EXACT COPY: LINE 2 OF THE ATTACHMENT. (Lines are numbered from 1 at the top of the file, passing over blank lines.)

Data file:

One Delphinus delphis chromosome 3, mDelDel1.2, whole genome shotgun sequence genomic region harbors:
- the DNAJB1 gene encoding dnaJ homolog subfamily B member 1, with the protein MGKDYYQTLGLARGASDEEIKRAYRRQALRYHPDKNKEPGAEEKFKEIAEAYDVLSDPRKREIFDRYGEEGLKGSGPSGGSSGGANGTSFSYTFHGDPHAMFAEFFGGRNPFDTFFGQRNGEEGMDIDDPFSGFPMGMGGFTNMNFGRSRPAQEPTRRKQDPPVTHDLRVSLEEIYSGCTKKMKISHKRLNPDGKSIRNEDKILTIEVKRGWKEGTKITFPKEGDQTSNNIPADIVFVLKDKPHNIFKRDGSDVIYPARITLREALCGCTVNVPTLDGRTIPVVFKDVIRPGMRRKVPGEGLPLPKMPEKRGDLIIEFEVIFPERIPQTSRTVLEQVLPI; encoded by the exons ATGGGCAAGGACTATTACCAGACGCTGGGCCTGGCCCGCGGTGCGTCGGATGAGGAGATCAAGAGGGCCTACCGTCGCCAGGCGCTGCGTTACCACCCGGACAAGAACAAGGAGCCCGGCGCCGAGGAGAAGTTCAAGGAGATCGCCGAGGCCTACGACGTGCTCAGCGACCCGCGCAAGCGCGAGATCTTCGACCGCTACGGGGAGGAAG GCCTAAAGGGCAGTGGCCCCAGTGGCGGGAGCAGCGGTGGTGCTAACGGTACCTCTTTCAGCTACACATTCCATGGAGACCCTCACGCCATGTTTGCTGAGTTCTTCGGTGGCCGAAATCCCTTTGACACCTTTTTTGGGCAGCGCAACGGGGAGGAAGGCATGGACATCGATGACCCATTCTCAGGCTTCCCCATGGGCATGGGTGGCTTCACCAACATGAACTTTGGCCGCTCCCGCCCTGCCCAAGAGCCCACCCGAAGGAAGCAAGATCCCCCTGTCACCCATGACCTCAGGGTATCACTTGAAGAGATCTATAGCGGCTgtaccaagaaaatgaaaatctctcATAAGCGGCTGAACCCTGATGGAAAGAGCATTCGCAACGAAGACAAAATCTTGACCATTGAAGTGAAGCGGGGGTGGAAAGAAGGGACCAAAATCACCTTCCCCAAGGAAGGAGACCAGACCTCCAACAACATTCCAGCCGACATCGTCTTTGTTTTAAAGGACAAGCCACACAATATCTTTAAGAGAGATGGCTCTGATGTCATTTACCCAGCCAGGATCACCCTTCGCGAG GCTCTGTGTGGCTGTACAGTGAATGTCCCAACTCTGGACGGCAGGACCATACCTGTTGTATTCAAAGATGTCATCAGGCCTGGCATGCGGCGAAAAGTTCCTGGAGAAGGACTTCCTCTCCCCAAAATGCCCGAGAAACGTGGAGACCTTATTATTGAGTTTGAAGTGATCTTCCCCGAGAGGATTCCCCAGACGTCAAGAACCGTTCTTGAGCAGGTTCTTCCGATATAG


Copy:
- the DNAJB1 gene encoding dnaJ homolog subfamily B member 1, with the protein MGKDYYQTLGLARGASDEEIKRAYRRQALRYHPDKNKEPGAEEKFKEIAEAYDVLSDPRKREIFDRYGEEGLKGSGPSGGSSGGANGTSFSYTFHGDPHAMFAEFFGGRNPFDTFFGQRNGEEGMDIDDPFSGFPMGMGGFTNMNFGRSRPAQEPTRRKQDPPVTHDLRVSLEEIYSGCTKKMKISHKRLNPDGKSIRNEDKILTIEVKRGWKEGTKITFPKEGDQTSNNIPADIVFVLKDKPHNIFKRDGSDVIYPARITLREALCGCTVNVPTLDGRTIPVVFKDVIRPGMRRKVPGEGLPLPKMPEKRGDLIIEFEVIFPERIPQTSRTVLEQVLPI; encoded by the exons ATGGGCAAGGACTATTACCAGACGCTGGGCCTGGCCCGCGGTGCGTCGGATGAGGAGATCAAGAGGGCCTACCGTCGCCAGGCGCTGCGTTACCACCCGGACAAGAACAAGGAGCCCGGCGCCGAGGAGAAGTTCAAGGAGATCGCCGAGGCCTACGACGTGCTCAGCGACCCGCGCAAGCGCGAGATCTTCGACCGCTACGGGGAGGAAG GCCTAAAGGGCAGTGGCCCCAGTGGCGGGAGCAGCGGTGGTGCTAACGGTACCTCTTTCAGCTACACATTCCATGGAGACCCTCACGCCATGTTTGCTGAGTTCTTCGGTGGCCGAAATCCCTTTGACACCTTTTTTGGGCAGCGCAACGGGGAGGAAGGCATGGACATCGATGACCCATTCTCAGGCTTCCCCATGGGCATGGGTGGCTTCACCAACATGAACTTTGGCCGCTCCCGCCCTGCCCAAGAGCCCACCCGAAGGAAGCAAGATCCCCCTGTCACCCATGACCTCAGGGTATCACTTGAAGAGATCTATAGCGGCTgtaccaagaaaatgaaaatctctcATAAGCGGCTGAACCCTGATGGAAAGAGCATTCGCAACGAAGACAAAATCTTGACCATTGAAGTGAAGCGGGGGTGGAAAGAAGGGACCAAAATCACCTTCCCCAAGGAAGGAGACCAGACCTCCAACAACATTCCAGCCGACATCGTCTTTGTTTTAAAGGACAAGCCACACAATATCTTTAAGAGAGATGGCTCTGATGTCATTTACCCAGCCAGGATCACCCTTCGCGAG GCTCTGTGTGGCTGTACAGTGAATGTCCCAACTCTGGACGGCAGGACCATACCTGTTGTATTCAAAGATGTCATCAGGCCTGGCATGCGGCGAAAAGTTCCTGGAGAAGGACTTCCTCTCCCCAAAATGCCCGAGAAACGTGGAGACCTTATTATTGAGTTTGAAGTGATCTTCCCCGAGAGGATTCCCCAGACGTCAAGAACCGTTCTTGAGCAGGTTCTTCCGATATAG